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Will Millennials Vote To Fix Problems They Blame On Baby Boomers?

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Will Millennials Vote To Fix Problems They Blame On Baby Boomers?
Millennials are blaming baby boomers for making their lives harder, but their voter turnout is expected to fall this year. Why is that?
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Millennials and Gen Xers are blaming baby boomers for making their lives harder. 

In a new Axios/Survey Monkey poll, 51 percent of millennials said they feel like baby boomers have made things worse for their generation. Forty-two percent of Gen Xers said they feel the same. 

"Normally what happens with these kinds of polls is they blame the generation right before them. In this case, they blame the baby boomers, and the reason why is because you have the two largest blocs, demographically, competing for resources," said Michael Cohen, interim director of the political management program at George Washington University. 

The poll is the latest example of how the growing generational divide in the electorate could impact upcoming elections, including the 2018 midterms. Millennials are close to surpassing boomers as the largest group of eligible voters, and that's got politicos vying for their attention.

Among the problems millennials link to baby boomers: the national debt and high college loans. But will millennials actually show up to the polls? 

Millennials don't tend to vote as much as older Americans, and it's unclear if that trend will change in November. 

A recent study from the Voter Participation Center, a nonpartisan research group dedicated to increasing the participation of minority groups in elections, estimates more than half of millennials who voted in 2016 will not vote in 2018.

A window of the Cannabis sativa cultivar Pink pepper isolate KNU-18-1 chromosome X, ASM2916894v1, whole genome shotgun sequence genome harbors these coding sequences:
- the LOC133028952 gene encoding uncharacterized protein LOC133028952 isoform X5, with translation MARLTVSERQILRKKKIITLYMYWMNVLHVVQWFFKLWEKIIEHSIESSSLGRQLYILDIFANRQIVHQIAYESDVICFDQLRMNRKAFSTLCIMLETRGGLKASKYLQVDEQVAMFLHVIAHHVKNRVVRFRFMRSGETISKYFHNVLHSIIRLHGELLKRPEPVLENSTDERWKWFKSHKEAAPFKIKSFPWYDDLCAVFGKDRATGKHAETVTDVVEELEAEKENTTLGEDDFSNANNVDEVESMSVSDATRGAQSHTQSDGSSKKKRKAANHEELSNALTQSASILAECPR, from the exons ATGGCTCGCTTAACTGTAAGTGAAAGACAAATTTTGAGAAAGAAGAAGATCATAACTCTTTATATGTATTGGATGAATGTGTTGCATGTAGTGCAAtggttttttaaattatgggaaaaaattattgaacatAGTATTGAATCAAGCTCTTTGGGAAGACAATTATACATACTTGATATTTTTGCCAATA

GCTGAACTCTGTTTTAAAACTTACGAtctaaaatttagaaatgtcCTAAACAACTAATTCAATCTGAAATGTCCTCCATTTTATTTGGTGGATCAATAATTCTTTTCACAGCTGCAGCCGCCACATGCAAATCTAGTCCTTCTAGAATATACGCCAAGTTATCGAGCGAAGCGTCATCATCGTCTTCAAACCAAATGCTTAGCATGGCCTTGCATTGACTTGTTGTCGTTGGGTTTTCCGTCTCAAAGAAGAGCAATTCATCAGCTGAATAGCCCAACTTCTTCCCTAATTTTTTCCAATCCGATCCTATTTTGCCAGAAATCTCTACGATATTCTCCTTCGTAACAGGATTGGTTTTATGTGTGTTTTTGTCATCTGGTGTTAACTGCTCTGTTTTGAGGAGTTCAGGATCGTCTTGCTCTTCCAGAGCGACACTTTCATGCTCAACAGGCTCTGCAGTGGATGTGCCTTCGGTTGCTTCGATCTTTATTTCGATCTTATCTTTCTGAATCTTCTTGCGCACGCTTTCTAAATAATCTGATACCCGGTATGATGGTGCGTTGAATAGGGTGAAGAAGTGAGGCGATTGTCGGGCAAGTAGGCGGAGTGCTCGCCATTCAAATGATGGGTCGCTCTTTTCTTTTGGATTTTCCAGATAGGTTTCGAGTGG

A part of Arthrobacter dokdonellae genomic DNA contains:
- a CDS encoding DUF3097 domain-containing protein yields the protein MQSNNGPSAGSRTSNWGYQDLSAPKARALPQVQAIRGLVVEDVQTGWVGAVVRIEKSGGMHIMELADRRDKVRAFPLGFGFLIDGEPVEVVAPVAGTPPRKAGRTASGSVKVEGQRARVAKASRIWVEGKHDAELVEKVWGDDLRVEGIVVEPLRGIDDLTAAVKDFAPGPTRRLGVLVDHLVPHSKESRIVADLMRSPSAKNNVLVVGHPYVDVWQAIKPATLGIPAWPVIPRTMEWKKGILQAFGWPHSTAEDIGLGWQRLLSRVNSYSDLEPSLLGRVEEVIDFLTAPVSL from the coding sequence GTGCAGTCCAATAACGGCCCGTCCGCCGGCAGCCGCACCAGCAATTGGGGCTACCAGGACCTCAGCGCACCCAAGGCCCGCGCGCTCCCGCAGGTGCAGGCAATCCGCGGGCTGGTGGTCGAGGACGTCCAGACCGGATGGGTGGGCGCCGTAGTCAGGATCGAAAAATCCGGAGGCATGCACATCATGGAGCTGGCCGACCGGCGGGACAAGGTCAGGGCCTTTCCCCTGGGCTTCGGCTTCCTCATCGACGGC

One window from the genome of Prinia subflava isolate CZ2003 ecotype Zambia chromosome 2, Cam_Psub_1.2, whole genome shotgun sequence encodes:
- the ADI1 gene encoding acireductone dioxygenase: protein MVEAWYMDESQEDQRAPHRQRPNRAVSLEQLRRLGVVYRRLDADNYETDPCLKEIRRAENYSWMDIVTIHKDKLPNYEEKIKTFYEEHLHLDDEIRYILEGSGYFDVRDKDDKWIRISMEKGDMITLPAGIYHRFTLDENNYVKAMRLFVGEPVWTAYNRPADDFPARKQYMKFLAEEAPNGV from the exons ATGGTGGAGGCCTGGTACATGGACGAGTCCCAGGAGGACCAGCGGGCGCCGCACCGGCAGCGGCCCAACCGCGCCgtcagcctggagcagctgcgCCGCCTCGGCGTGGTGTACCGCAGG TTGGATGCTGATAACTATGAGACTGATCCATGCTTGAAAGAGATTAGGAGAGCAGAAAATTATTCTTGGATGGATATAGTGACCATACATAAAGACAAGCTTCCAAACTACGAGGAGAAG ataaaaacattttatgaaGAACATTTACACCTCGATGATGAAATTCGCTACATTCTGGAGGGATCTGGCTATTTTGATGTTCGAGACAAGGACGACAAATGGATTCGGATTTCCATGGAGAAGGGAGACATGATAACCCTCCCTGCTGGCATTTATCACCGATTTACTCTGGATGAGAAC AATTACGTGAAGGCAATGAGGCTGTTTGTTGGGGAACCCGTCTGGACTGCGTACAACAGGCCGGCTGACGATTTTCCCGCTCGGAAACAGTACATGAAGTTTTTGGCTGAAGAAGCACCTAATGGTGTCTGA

Some experts say this is because younger voters have less experience going to the polls and therefore aren't as prepared to vote as older Americans. 

"Mainly because voting is a learned behavior. It's like anything else, it's like you get up in the morning and you think, 'I don't feel like getting up in the morning at 6:15 and working out.' You know, it's really hard that first, second, third and fourth time. It's not as hard that fifth time," said Cohen, whose research focuses on political messaging and public opinion. 

That could be a problem for Democrats, who saw much more support from younger voters than Republicans did in 2016. 

A separate poll from Reuters found that Democrats are losing some momentum with millennials. That survey found support for Democrats over Republicans among young voters dropped by 9 points over the past two years. 

So what should politicians do to convince millennials to vote for them in 2018? Cohen says focus on the voters, not President Donald Trump. 

"Even though midterm elections tend to be sort of a referenda on the incumbent — and in this case, Trump — it's not going to be enough in some of these races just to do that," he says. "If you're really looking at it from a millennial's standpoint, you need to start talking about their issues straight up instead of just saying, 'Well, they don't like Trump, so they'll be with us.'"